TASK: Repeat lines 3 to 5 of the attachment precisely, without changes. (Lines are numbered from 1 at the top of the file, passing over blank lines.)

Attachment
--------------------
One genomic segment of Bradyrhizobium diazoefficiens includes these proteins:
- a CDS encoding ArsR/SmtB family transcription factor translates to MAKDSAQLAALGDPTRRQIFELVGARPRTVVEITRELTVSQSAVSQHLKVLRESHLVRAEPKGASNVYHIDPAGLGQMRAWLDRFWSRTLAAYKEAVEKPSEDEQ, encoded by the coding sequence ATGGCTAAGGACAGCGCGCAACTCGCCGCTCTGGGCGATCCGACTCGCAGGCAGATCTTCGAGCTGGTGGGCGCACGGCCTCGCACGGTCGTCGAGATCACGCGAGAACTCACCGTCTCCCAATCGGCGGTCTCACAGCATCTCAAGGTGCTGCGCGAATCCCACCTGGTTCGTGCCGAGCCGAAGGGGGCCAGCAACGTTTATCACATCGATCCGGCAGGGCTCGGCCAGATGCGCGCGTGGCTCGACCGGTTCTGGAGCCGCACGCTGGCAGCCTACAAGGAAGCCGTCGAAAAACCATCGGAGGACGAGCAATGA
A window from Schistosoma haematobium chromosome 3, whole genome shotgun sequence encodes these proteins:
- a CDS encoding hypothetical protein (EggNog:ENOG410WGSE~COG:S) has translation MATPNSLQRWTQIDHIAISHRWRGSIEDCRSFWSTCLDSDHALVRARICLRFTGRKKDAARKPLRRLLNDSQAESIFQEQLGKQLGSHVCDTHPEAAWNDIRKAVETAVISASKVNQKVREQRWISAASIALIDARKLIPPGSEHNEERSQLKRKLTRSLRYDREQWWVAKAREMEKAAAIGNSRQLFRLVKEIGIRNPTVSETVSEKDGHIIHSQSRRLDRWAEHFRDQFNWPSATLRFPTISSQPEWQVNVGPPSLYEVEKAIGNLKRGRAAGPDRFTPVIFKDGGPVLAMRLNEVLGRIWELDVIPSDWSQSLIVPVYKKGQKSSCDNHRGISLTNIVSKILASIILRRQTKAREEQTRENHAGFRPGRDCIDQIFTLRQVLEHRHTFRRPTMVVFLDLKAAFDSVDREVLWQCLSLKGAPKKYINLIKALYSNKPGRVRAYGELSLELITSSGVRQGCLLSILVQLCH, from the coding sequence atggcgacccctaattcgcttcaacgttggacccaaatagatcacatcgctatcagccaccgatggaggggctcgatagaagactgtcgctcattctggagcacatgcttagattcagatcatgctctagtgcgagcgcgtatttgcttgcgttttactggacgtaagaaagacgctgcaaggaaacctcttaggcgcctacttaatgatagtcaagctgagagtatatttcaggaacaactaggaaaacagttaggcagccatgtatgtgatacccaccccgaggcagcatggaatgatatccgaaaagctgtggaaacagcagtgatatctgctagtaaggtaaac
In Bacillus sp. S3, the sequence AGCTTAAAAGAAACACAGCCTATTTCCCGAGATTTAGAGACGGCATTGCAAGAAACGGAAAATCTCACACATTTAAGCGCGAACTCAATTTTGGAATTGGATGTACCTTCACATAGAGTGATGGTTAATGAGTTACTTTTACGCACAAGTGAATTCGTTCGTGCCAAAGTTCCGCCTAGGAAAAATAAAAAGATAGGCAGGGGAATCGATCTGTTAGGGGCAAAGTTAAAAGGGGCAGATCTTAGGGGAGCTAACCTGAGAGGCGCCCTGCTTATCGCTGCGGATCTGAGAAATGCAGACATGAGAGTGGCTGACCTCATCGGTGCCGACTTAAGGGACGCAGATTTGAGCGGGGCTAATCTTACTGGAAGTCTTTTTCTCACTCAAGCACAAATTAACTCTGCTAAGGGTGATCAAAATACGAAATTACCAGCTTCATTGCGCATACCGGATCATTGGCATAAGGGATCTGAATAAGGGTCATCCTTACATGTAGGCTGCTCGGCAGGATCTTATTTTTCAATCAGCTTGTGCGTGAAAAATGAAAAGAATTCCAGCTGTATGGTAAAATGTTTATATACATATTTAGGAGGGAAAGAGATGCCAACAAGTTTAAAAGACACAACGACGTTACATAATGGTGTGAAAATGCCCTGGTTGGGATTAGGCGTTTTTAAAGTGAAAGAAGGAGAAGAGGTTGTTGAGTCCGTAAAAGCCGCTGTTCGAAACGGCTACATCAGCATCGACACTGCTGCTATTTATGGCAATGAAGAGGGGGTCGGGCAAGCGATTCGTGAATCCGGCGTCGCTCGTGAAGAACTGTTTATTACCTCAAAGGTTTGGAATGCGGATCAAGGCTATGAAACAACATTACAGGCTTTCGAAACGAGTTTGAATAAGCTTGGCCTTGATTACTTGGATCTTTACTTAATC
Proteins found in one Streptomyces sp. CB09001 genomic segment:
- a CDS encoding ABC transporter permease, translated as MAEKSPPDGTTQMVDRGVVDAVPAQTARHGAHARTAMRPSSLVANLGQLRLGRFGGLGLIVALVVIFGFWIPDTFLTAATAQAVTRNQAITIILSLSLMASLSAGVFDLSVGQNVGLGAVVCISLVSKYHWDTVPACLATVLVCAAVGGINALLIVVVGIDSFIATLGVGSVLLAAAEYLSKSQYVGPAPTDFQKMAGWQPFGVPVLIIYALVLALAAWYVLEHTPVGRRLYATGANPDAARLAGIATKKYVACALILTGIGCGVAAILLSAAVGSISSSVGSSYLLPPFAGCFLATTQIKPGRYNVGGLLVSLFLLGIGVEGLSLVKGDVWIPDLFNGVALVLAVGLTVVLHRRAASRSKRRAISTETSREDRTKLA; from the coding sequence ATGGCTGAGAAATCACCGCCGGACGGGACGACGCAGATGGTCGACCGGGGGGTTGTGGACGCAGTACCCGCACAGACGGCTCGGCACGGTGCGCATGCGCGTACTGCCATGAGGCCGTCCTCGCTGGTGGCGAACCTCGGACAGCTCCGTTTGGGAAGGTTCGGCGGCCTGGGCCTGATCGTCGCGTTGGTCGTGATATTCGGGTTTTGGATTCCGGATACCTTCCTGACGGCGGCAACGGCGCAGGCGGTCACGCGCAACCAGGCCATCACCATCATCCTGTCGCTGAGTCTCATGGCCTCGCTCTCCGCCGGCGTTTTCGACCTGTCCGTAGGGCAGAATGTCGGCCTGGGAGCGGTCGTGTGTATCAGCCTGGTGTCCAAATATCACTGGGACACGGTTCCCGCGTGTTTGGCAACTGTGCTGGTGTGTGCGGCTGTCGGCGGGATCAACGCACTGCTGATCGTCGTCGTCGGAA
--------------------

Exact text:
A window from Schistosoma haematobium chromosome 3, whole genome shotgun sequence encodes these proteins:
- a CDS encoding hypothetical protein (EggNog:ENOG410WGSE~COG:S) has translation MATPNSLQRWTQIDHIAISHRWRGSIEDCRSFWSTCLDSDHALVRARICLRFTGRKKDAARKPLRRLLNDSQAESIFQEQLGKQLGSHVCDTHPEAAWNDIRKAVETAVISASKVNQKVREQRWISAASIALIDARKLIPPGSEHNEERSQLKRKLTRSLRYDREQWWVAKAREMEKAAAIGNSRQLFRLVKEIGIRNPTVSETVSEKDGHIIHSQSRRLDRWAEHFRDQFNWPSATLRFPTISSQPEWQVNVGPPSLYEVEKAIGNLKRGRAAGPDRFTPVIFKDGGPVLAMRLNEVLGRIWELDVIPSDWSQSLIVPVYKKGQKSSCDNHRGISLTNIVSKILASIILRRQTKAREEQTRENHAGFRPGRDCIDQIFTLRQVLEHRHTFRRPTMVVFLDLKAAFDSVDREVLWQCLSLKGAPKKYINLIKALYSNKPGRVRAYGELSLELITSSGVRQGCLLSILVQLCH, from the coding sequence atggcgacccctaattcgcttcaacgttggacccaaatagatcacatcgctatcagccaccgatggaggggctcgatagaagactgtcgctcattctggagcacatgcttagattcagatcatgctctagtgcgagcgcgtatttgcttgcgttttactggacgtaagaaagacgctgcaaggaaacctcttaggcgcctacttaatgatagtcaagctgagagtatatttcaggaacaactaggaaaacagttaggcagccatgtatgtgatacccaccccgaggcagcatggaatgatatccgaaaagctgtggaaacagcagtgatatctgctagtaaggtaaac
In Bacillus sp. S3, the sequence AGCTTAAAAGAAACACAGCCTATTTCCCGAGATTTAGAGACGGCATTGCAAGAAACGGAAAATCTCACACATTTAAGCGCGAACTCAATTTTGGAATTGGATGTACCTTCACATAGAGTGATGGTTAATGAGTTACTTTTACGCACAAGTGAATTCGTTCGTGCCAAAGTTCCGCCTAGGAAAAATAAAAAGATAGGCAGGGGAATCGATCTGTTAGGGGCAAAGTTAAAAGGGGCAGATCTTAGGGGAGCTAACCTGAGAGGCGCCCTGCTTATCGCTGCGGATCTGAGAAATGCAGACATGAGAGTGGCTGACCTCATCGGTGCCGACTTAAGGGACGCAGATTTGAGCGGGGCTAATCTTACTGGAAGTCTTTTTCTCACTCAAGCACAAATTAACTCTGCTAAGGGTGATCAAAATACGAAATTACCAGCTTCATTGCGCATACCGGATCATTGGCATAAGGGATCTGAATAAGGGTCATCCTTACATGTAGGCTGCTCGGCAGGATCTTATTTTTCAATCAGCTTGTGCGTGAAAAATGAAAAGAATTCCAGCTGTATGGTAAAATGTTTATATACATATTTAGGAGGGAAAGAGATGCCAACAAGTTTAAAAGACACAACGACGTTACATAATGGTGTGAAAATGCCCTGGTTGGGATTAGGCGTTTTTAAAGTGAAAGAAGGAGAAGAGGTTGTTGAGTCCGTAAAAGCCGCTGTTCGAAACGGCTACATCAGCATCGACACTGCTGCTATTTATGGCAATGAAGAGGGGGTCGGGCAAGCGATTCGTGAATCCGGCGTCGCTCGTGAAGAACTGTTTATTACCTCAAAGGTTTGGAATGCGGATCAAGGCTATGAAACAACATTACAGGCTTTCGAAACGAGTTTGAATAAGCTTGGCCTTGATTACTTGGATCTTTACTTAATC